Thursday, 17 January 2013

A Night at the Races

My first Wednesday evening in Hong Kong was possibly the most exciting experience I'd had in the city - after seeing a young local wearing a t-shirt that read "Blaenavon".

We went to Happy Valley Racecourse. I'd never been to any kind of races before, in fact I'd never been to an actual proper sporting venue to witness a proper sporting event, live with my very own eyes, sitting in the stands and everything...except school sports day, but there were no stands there, just the grassy floor; maybe if you were allowed to bet at sports days they'd be more fun? Watching others race and placing extremely small amounts of money on them to win or place is genuinely exhilarating, and far better than doing any kind of racing yourself. Maybe it's because they're a different species with tiny little men sitting on them which makes it more entertaining? And that it doesn't last as long as that big one on the tele...the grand national...never interested me before, I'd give it a watch now but only after placing some strategical bets.

The race is over in a minute, a perfect duration of time...there is no danger of boredom. Although you may miss the final furlong if you blink.

Also, you can buy big jugs of beer and giant hot dogs, and not just crappy fair ground hot dogs with sloppy onions on, oh no no no! Gourmet hot dogs with feta and salad. The beer is in plastic cups though so that keeps you nicely grounded, you haven't made it to the top yet.

We did pretty well that night and won enough to have made our evening a free night. And whether it's because I have a potentially dangerous like of gambling or that it's just genuinely a fine way to spend a Wednesday night, Happy Valley remains one of my favourite places to be for middle of the working week kicks.

Monday, 14 January 2013

Signs to Blow your Mind

Overhead signage. Not a street in the city where advertising isn't trying to sell someone something. One of the most noticeable differences about city life, heavily overbearing signs hanging above your head as you walk down the pavement, a suspended ceiling of metal, wires and lit up plastic.
The photos taken at night are from Nathan Road, Tsim Sha Tsui, Kowloon. As for the two day time shots, I'm not entirely sure but I have a vague recollection that they are from Kennedy Town, West of Central on Hong Kong Island.

The First Time I Ate Dim Sum

So this is one of my first dining experiences I had in Hong Kong. The name of the restaurant was Pancake Colours, in Mong Kok.
We had been bimbling around the humid hectic streets, sweating and hungry, for some time and it had just started to rain. With no umbrella we tucked into the lobby of one of the many gigantic buildings that has an escalator leading to floor after floor of mazes of tiny chaotic shops, full of masses of cheap clothing and jewellery and hello kitty paraphernalia and copious phone covers and mobile accessories. Amongst the bric a brac, knick knacks and endless clutter, you can often find restaurants.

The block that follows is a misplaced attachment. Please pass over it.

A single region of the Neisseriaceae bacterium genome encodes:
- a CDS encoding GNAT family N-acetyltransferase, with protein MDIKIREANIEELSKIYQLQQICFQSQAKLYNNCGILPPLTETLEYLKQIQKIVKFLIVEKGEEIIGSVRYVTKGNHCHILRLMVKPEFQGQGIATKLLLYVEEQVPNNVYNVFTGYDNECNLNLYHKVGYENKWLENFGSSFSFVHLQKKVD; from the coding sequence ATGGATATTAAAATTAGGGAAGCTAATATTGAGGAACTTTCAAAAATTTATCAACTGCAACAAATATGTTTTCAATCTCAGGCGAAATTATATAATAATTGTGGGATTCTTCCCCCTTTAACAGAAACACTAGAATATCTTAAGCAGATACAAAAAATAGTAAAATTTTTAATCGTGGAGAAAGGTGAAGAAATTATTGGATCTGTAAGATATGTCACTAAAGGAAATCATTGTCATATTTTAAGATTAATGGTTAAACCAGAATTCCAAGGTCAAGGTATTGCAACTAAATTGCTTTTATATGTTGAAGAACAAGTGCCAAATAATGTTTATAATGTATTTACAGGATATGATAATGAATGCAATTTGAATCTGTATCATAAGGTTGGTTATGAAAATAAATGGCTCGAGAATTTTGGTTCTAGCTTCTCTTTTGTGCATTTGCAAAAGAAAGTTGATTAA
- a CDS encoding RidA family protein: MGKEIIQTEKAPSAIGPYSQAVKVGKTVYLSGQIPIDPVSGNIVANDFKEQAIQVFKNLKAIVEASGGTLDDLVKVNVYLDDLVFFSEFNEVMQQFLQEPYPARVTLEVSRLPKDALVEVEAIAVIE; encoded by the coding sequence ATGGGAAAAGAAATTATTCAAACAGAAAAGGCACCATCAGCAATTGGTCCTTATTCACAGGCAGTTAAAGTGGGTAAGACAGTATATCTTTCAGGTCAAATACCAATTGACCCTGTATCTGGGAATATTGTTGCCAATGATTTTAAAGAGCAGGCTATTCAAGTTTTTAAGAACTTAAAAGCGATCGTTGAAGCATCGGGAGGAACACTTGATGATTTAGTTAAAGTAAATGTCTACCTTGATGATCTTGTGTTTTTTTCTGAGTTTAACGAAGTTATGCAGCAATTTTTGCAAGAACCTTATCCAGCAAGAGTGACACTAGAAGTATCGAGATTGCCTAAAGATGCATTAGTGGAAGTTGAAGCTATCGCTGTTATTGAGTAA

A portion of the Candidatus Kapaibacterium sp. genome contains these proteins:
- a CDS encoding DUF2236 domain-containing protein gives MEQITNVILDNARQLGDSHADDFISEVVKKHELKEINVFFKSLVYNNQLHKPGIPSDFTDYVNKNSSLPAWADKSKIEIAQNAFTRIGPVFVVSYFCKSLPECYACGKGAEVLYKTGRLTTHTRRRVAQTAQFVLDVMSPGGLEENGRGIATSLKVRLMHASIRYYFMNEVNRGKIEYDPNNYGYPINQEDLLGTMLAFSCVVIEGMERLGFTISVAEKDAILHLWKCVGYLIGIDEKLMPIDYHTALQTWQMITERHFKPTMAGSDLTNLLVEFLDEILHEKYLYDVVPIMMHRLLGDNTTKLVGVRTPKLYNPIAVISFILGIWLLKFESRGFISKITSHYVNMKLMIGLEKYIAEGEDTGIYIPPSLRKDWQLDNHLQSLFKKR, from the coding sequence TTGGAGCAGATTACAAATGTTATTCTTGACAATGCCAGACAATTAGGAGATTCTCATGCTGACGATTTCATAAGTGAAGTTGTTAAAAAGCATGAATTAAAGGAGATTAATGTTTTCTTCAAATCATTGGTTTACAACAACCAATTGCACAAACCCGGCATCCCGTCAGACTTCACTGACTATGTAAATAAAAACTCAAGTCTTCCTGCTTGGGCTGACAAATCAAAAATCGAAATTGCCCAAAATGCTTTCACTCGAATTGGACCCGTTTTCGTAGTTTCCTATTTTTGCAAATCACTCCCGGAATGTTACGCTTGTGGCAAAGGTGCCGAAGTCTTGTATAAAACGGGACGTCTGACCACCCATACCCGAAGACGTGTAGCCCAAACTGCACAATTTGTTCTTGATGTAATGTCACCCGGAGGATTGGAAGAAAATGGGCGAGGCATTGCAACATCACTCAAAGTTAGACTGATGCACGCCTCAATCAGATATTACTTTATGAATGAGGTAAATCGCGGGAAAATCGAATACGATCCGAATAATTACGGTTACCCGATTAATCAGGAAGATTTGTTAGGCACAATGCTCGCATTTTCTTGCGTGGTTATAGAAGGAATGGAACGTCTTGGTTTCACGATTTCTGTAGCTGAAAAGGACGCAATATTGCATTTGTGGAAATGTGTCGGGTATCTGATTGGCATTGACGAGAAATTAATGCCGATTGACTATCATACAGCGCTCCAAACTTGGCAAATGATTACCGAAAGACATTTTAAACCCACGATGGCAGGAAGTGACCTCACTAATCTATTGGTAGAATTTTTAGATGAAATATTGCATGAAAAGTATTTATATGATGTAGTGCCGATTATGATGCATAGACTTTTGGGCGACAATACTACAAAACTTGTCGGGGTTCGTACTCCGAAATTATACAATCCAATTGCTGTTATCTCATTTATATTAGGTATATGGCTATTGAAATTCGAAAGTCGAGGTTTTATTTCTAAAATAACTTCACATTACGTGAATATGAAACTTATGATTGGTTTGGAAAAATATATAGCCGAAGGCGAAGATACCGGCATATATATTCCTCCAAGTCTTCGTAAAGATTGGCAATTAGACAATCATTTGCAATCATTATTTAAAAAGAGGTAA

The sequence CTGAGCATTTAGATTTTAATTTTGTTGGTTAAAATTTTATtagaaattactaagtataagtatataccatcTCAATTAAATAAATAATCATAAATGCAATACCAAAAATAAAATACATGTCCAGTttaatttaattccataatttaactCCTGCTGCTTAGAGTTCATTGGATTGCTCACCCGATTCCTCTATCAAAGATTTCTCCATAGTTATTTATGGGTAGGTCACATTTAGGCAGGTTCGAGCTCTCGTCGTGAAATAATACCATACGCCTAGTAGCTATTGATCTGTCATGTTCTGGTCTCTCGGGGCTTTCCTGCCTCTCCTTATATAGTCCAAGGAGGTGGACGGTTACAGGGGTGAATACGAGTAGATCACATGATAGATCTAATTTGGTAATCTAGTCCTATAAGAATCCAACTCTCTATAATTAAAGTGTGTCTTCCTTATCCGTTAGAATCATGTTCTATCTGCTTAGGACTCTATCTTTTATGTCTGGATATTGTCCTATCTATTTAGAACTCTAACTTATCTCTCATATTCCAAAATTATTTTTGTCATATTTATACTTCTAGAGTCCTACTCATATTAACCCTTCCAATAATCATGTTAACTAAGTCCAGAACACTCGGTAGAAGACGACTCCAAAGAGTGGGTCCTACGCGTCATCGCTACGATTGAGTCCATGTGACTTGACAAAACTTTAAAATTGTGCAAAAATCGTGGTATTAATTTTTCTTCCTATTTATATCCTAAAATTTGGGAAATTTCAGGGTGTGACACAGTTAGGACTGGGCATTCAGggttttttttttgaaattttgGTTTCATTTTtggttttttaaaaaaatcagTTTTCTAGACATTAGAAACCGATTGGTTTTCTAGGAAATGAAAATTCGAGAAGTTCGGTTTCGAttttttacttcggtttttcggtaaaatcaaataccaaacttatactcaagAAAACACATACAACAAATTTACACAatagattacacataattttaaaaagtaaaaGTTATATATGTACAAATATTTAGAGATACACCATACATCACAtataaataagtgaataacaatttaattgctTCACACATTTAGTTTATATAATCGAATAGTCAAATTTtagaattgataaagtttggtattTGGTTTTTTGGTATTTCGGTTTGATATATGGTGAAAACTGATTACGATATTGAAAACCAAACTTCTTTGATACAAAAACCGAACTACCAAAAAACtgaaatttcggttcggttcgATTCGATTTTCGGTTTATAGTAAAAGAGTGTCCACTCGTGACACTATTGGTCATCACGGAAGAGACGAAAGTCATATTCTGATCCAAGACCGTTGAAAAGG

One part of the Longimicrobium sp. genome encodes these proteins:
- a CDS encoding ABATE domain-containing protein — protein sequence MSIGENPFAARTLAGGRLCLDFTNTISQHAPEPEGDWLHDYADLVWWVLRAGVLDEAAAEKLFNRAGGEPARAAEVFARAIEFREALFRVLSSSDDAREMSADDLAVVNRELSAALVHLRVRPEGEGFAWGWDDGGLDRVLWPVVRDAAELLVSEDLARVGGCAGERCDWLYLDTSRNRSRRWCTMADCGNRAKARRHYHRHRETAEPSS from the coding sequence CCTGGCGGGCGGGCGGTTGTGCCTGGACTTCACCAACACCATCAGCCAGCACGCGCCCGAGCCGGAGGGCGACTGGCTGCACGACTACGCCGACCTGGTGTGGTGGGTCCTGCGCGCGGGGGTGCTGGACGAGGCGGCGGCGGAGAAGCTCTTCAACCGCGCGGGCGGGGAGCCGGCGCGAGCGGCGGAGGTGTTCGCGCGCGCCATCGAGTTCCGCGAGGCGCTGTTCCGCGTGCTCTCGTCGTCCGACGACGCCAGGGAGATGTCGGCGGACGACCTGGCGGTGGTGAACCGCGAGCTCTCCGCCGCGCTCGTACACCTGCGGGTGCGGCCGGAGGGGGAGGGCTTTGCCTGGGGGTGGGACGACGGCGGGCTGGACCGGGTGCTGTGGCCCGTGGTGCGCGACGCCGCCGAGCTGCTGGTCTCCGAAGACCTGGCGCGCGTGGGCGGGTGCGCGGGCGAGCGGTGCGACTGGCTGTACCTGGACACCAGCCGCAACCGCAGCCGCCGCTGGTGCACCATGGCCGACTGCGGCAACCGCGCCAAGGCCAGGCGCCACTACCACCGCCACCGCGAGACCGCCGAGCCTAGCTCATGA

Pancake Colours offered me my first taste of dim sum. We had dumplings, rice noodle rolls and duck all with soy sauce. I also tasted my first lemon tea, a beverage I have every time I visit a Chinese restaurant, only now I tend to get it iced rather than hot as they give you a cup of bottomless hot tea or hot water for free anyway.
At this time I was absolutely terrible at using chop sticks. A lot of my food touched the table top before finally making it into my mouth. Still tasted good though.

Since May

I've decided to blog about my experiences living in Hong Kong, since May 2012. I actually arrived on April 29th, or there about, but let's not be pedantic...pretty much May.
In all honesty, I can't say I all together liked living in Hong Kong for a long time...even now, to this day there are things I do really dislike. But I am forming a strange new bond with the place, and now I'm starting to feel even love for the city on some days and in some places, I want to share this experience.
Until recently, I didn't have a great deal of time to write or at least I didn't feel like it after a day of teaching English. Within a week of arriving I was working five days a week at an education centre in an area called Whampoa, Hung Hom district. Although my days were fairly short, teaching is quite a tiring and draining job. So, all my diary writing I had maintained almost daily for four months in Australia was forgotten, put on the back burner, maybe tomorrow.
I quit my job, or at least gave notice in order to leave on December 6th. I went home for just short of two weeks and returned in time for Xmas, or more importantly because that's when the flight was cheapest...although missing my plane did add some drastic costs onto my bargain journey but that's a story for another time.
What I'm getting at, is now I'm more or less free to spend my days more or less as I wish. Writing can be achieved again and this time I've decided to share it. Although I can't remember precise in depths bouts of thoughts I had at those times when I first arrived, I can recall fairly easily how I felt or my conceived opinions about things I saw or did which I photographed. The photos I took still ignite memories that have left their mark, so I thought I would begin my new attempt at blogging by uploading photos from the past eight and a half months and just adding any text to them that explains them I some way.